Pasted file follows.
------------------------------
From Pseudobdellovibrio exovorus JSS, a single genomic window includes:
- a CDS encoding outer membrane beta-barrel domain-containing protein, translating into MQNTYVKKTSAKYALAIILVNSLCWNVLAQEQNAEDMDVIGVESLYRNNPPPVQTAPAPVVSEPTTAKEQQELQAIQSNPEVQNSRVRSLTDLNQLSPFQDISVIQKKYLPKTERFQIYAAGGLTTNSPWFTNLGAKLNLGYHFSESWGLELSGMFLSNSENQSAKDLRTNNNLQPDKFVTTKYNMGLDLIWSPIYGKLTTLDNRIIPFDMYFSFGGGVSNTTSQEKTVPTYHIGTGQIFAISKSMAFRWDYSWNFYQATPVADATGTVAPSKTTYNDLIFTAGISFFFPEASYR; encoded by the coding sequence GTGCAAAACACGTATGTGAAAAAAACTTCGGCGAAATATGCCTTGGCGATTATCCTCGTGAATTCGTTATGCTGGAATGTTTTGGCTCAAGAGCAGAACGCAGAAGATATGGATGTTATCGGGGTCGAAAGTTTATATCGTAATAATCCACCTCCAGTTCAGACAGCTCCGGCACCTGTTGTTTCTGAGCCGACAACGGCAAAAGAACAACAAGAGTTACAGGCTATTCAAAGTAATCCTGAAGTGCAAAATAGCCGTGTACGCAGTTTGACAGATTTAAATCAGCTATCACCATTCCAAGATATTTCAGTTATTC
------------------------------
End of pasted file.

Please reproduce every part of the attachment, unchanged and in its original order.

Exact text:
From Pseudobdellovibrio exovorus JSS, a single genomic window includes:
- a CDS encoding outer membrane beta-barrel domain-containing protein, translating into MQNTYVKKTSAKYALAIILVNSLCWNVLAQEQNAEDMDVIGVESLYRNNPPPVQTAPAPVVSEPTTAKEQQELQAIQSNPEVQNSRVRSLTDLNQLSPFQDISVIQKKYLPKTERFQIYAAGGLTTNSPWFTNLGAKLNLGYHFSESWGLELSGMFLSNSENQSAKDLRTNNNLQPDKFVTTKYNMGLDLIWSPIYGKLTTLDNRIIPFDMYFSFGGGVSNTTSQEKTVPTYHIGTGQIFAISKSMAFRWDYSWNFYQATPVADATGTVAPSKTTYNDLIFTAGISFFFPEASYR; encoded by the coding sequence GTGCAAAACACGTATGTGAAAAAAACTTCGGCGAAATATGCCTTGGCGATTATCCTCGTGAATTCGTTATGCTGGAATGTTTTGGCTCAAGAGCAGAACGCAGAAGATATGGATGTTATCGGGGTCGAAAGTTTATATCGTAATAATCCACCTCCAGTTCAGACAGCTCCGGCACCTGTTGTTTCTGAGCCGACAACGGCAAAAGAACAACAAGAGTTACAGGCTATTCAAAGTAATCCTGAAGTGCAAAATAGCCGTGTACGCAGTTTGACAGATTTAAATCAGCTATCACCATTCCAAGATATTTCAGTTATTC